I was very wary of the way in which the psychoanalytic profession secluded itself, made itself rather mandarin and elitist. So I wanted to be seen to be part of the cultural conversation, something not mysterious—I mean, life is mysterious—that in and of itself is a social practice that can be talked about.
SP Over time your writing has become more political, more pointed. Do you have hope for an impact in the cultural conversation or even public policy? Is there something that you’d like your books to do or change?
AP I’ve always been embarrassed by the self-importance of psychoanalysts talking about the world as if they were going to have some major influence on it. Back when I was trained, my supervisor said to me, completely seriously, “If only they had child psychotherapy in Northern Ireland, their troubles would have been over years ago.” Now, for me, this represents the absurdity and grandiosity of psychoanalysis. The people who actually have some effect on public opinion are business people and journalists, with politicians somewhere in the middle of those. I can only seriously ironize myself in relation to this. I think of the books as more like dream work than propaganda.
I don’t write for psychoanalysts but for people who are interested in a whole range of things. My wish, if I could design it, is that my books would in some indiscernible way evoke something in those who come across them. People wouldn’t come away thinking, Oh, Phillips’s theory of X is X. The reading experience would have a nonprogrammatic effect, but an effect.
SP Paul Holdengräber’s interview with you at the New York Public Library began with his observation that he could never actually remember anything that you write. Maybe it was a deliberate provocation, but that’s how I experience a lot of your work.
AP That’s the reading experience I’ve always loved. Certainly, when people say to me, as they often have done, “I can’t remember anything afterward,” I think, Great, that’s the point! The work is not there to be repeated or identified with, but something works on you.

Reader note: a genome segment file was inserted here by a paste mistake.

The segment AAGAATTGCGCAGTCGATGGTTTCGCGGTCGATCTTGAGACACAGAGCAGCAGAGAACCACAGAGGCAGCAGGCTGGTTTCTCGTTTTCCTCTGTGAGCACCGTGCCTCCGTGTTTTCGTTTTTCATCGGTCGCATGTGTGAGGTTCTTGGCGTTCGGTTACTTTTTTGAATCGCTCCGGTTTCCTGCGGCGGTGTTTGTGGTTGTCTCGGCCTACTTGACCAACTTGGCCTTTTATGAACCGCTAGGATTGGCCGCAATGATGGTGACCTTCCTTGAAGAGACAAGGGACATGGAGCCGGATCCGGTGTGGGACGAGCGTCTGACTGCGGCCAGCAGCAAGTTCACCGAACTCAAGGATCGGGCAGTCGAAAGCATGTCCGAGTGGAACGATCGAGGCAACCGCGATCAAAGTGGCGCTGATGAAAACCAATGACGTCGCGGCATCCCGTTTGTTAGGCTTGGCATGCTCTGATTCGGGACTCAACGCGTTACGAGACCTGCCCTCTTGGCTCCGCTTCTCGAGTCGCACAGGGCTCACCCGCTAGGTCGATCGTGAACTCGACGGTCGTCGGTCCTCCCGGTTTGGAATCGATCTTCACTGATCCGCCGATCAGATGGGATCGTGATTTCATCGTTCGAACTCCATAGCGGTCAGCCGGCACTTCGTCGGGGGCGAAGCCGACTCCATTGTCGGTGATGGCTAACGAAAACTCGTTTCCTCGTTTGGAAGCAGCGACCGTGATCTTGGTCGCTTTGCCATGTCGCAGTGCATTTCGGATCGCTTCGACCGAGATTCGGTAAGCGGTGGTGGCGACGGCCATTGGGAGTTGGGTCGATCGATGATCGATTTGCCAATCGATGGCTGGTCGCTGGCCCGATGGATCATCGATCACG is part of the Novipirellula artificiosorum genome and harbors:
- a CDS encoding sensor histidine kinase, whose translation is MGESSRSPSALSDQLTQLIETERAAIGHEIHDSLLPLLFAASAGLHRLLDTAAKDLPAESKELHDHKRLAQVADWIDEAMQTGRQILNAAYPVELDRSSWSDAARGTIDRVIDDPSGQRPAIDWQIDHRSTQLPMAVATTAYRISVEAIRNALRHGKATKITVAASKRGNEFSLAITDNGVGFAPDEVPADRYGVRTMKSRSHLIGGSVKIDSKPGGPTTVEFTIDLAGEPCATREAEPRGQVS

SP The only analogy that I can think of to describe your most dense writing is “On Exactitude in Science,” the Jorge Luis Borges short story of the map that matches in size the territory it depicts. It can’t be practically reduced or summarized, only replicated or reworked . . .
AP I often feel that I’m reinventing the wheel. A lot of my writing is obvious; I don’t feel when I read it that it’s amazingly original. My writing is very reiterative, and it feels like that because things are being worked out, not resolved. They are going on being thought about, and I often don’t know what they are at the time. All I know is that when I read the writing back to myself, it has to sound good to me, like a song may sound good to you.
SP Can you describe the process of putting things in an order that builds it as a book rather than a collection of essays?
AP The dilemma is that it is a miscellany, on the one hand, but it also has things running through it. I don’t want it to be contrived in the way it is ordered, but I want it to be at least possible for somebody to perceive there is some structure in it. I want there to be a sufficient variety of tones, so people don’t get locked into a certain density of text. So it opens with “Five Short Talks on Excess,” the radio pieces. And then some of the pieces on fundamentalism are accessible and some are not. Then two-thirds into the book there’s something very difficult, and by that I simply mean more psychoanalytic. When you read it did you feel like there was some kind of structure to it?
SP Yeah, the radio pieces were a great tonal opening, but I may be a prejudiced reader. I’ve heard you on the radio, so I already had your voice in my head, quite literally.
There was one piece that I couldn’t see how it fit in: “Sleeping It Off,” the very short, sharp piece on sleep that appeared originally in the Threepenny Review. It felt like a speed bump in the book. It comes after the essay “On What Is Fundamental.” I found that shift jarring; I still haven’t quite worked out why.
AP Well, that was the one piece I didn’t know where to put. I couldn’t find a place where it seemed to work, so I just thought I’d stick it in there.
SP That’s reassuring. (laughter) I’d like to delve into the idea of excess in terms of information, and its contrast with scarcity or a kind of privation. We live in a world where, for example, 24 hours of video are uploaded to YouTube every minute. If that’s not excess and superabundance, I don’t know what is. To what extent do you react to that world, or pull yourself away from it?
AP I’m not on the Internet. I don’t have an email address. My partner does, though, so it’s not like there’s none of it. And I’ve got children who are really within the culture. Inevitably it’s a generational thing; I’ve increasingly wanted less communication rather than more, partly because of my job.